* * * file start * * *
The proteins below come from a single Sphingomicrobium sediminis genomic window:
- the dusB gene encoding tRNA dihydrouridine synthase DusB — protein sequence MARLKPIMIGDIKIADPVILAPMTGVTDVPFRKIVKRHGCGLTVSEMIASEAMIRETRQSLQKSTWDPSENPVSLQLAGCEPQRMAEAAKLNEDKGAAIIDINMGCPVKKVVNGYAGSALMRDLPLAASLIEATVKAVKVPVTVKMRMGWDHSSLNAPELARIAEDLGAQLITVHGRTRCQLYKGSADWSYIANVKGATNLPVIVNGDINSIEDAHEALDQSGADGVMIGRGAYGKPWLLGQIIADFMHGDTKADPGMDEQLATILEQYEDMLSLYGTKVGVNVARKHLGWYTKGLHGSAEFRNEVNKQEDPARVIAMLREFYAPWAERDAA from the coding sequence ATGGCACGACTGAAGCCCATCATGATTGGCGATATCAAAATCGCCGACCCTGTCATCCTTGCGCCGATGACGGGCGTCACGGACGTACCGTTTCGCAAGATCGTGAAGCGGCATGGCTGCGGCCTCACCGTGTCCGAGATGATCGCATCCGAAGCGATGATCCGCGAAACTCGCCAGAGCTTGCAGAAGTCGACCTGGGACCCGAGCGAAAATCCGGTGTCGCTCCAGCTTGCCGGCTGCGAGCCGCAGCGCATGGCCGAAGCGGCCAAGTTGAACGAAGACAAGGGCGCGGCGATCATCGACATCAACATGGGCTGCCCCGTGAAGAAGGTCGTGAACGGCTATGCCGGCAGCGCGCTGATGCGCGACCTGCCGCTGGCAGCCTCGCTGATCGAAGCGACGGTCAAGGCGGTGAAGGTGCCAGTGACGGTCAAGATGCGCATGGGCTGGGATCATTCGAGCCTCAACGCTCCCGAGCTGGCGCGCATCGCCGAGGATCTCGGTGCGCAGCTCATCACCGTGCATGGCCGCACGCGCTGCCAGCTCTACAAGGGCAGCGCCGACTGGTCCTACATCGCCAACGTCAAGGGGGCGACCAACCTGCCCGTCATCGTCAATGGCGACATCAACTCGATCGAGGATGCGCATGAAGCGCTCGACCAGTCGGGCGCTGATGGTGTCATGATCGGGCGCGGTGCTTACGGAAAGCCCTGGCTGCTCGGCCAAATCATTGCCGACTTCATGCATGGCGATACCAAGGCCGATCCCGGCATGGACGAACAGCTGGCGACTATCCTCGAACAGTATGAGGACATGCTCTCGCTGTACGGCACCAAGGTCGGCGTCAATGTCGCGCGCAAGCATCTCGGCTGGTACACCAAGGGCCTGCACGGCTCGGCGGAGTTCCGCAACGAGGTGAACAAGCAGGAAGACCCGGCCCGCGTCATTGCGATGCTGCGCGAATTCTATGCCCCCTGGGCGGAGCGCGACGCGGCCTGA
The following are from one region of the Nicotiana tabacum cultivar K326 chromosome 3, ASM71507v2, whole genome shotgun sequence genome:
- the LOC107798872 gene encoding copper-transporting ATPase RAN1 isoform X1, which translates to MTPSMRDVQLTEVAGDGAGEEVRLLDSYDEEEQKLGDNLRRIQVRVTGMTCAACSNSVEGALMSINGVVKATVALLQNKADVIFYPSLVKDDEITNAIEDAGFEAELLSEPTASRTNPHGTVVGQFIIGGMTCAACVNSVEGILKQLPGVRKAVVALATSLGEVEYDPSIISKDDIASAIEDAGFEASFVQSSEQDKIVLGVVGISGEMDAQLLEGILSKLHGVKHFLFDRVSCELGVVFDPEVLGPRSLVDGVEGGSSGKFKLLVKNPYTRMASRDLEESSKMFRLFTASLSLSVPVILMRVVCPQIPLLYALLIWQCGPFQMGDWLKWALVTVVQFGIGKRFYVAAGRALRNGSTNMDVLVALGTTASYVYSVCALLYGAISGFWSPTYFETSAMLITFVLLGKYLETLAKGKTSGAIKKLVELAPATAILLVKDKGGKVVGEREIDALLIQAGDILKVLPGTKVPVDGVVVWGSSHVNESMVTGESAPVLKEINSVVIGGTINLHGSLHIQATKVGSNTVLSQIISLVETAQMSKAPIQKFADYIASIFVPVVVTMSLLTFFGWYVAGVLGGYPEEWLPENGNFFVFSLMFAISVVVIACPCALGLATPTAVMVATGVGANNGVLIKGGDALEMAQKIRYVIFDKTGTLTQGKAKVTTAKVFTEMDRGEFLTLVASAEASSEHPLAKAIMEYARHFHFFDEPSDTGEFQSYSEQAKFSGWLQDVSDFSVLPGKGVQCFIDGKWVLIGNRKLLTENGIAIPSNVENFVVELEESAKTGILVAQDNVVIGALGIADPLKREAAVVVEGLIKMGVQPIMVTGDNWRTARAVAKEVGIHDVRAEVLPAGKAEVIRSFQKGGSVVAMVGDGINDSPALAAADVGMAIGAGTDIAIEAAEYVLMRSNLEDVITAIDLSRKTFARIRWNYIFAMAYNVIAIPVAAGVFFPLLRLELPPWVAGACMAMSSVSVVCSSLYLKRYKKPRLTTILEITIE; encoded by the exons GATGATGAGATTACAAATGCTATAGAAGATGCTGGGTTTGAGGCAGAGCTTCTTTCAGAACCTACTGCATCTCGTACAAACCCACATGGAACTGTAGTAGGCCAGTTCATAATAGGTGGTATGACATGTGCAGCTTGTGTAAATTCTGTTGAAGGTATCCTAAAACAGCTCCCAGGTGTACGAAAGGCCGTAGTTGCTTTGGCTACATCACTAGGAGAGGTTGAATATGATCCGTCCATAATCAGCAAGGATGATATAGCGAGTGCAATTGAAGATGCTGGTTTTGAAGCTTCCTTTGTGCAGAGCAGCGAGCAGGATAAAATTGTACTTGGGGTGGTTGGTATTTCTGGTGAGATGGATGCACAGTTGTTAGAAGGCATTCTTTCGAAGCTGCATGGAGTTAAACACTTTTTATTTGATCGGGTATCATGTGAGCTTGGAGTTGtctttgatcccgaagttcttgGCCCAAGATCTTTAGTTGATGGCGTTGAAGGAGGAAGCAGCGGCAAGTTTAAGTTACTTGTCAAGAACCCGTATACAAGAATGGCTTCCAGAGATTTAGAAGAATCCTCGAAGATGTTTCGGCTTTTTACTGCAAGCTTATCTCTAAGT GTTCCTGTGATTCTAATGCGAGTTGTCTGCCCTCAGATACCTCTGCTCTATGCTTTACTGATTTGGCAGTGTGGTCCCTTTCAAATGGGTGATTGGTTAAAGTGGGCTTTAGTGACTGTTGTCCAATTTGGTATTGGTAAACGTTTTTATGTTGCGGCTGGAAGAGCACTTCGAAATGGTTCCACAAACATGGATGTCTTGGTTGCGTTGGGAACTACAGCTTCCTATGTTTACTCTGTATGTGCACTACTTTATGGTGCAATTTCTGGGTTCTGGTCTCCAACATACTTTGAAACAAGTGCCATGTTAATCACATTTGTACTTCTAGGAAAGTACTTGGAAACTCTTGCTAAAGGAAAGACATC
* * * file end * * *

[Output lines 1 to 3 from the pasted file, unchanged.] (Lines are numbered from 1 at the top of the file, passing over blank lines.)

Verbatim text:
The proteins below come from a single Sphingomicrobium sediminis genomic window:
- the dusB gene encoding tRNA dihydrouridine synthase DusB — protein sequence MARLKPIMIGDIKIADPVILAPMTGVTDVPFRKIVKRHGCGLTVSEMIASEAMIRETRQSLQKSTWDPSENPVSLQLAGCEPQRMAEAAKLNEDKGAAIIDINMGCPVKKVVNGYAGSALMRDLPLAASLIEATVKAVKVPVTVKMRMGWDHSSLNAPELARIAEDLGAQLITVHGRTRCQLYKGSADWSYIANVKGATNLPVIVNGDINSIEDAHEALDQSGADGVMIGRGAYGKPWLLGQIIADFMHGDTKADPGMDEQLATILEQYEDMLSLYGTKVGVNVARKHLGWYTKGLHGSAEFRNEVNKQEDPARVIAMLREFYAPWAERDAA from the coding sequence ATGGCACGACTGAAGCCCATCATGATTGGCGATATCAAAATCGCCGACCCTGTCATCCTTGCGCCGATGACGGGCGTCACGGACGTACCGTTTCGCAAGATCGTGAAGCGGCATGGCTGCGGCCTCACCGTGTCCGAGATGATCGCATCCGAAGCGATGATCCGCGAAACTCGCCAGAGCTTGCAGAAGTCGACCTGGGACCCGAGCGAAAATCCGGTGTCGCTCCAGCTTGCCGGCTGCGAGCCGCAGCGCATGGCCGAAGCGGCCAAGTTGAACGAAGACAAGGGCGCGGCGATCATCGACATCAACATGGGCTGCCCCGTGAAGAAGGTCGTGAACGGCTATGCCGGCAGCGCGCTGATGCGCGACCTGCCGCTGGCAGCCTCGCTGATCGAAGCGACGGTCAAGGCGGTGAAGGTGCCAGTGACGGTCAAGATGCGCATGGGCTGGGATCATTCGAGCCTCAACGCTCCCGAGCTGGCGCGCATCGCCGAGGATCTCGGTGCGCAGCTCATCACCGTGCATGGCCGCACGCGCTGCCAGCTCTACAAGGGCAGCGCCGACTGGTCCTACATCGCCAACGTCAAGGGGGCGACCAACCTGCCCGTCATCGTCAATGGCGACATCAACTCGATCGAGGATGCGCATGAAGCGCTCGACCAGTCGGGCGCTGATGGTGTCATGATCGGGCGCGGTGCTTACGGAAAGCCCTGGCTGCTCGGCCAAATCATTGCCGACTTCATGCATGGCGATACCAAGGCCGATCCCGGCATGGACGAACAGCTGGCGACTATCCTCGAACAGTATGAGGACATGCTCTCGCTGTACGGCACCAAGGTCGGCGTCAATGTCGCGCGCAAGCATCTCGGCTGGTACACCAAGGGCCTGCACGGCTCGGCGGAGTTCCGCAACGAGGTGAACAAGCAGGAAGACCCGGCCCGCGTCATTGCGATGCTGCGCGAATTCTATGCCCCCTGGGCGGAGCGCGACGCGGCCTGA
The following are from one region of the Nicotiana tabacum cultivar K326 chromosome 3, ASM71507v2, whole genome shotgun sequence genome: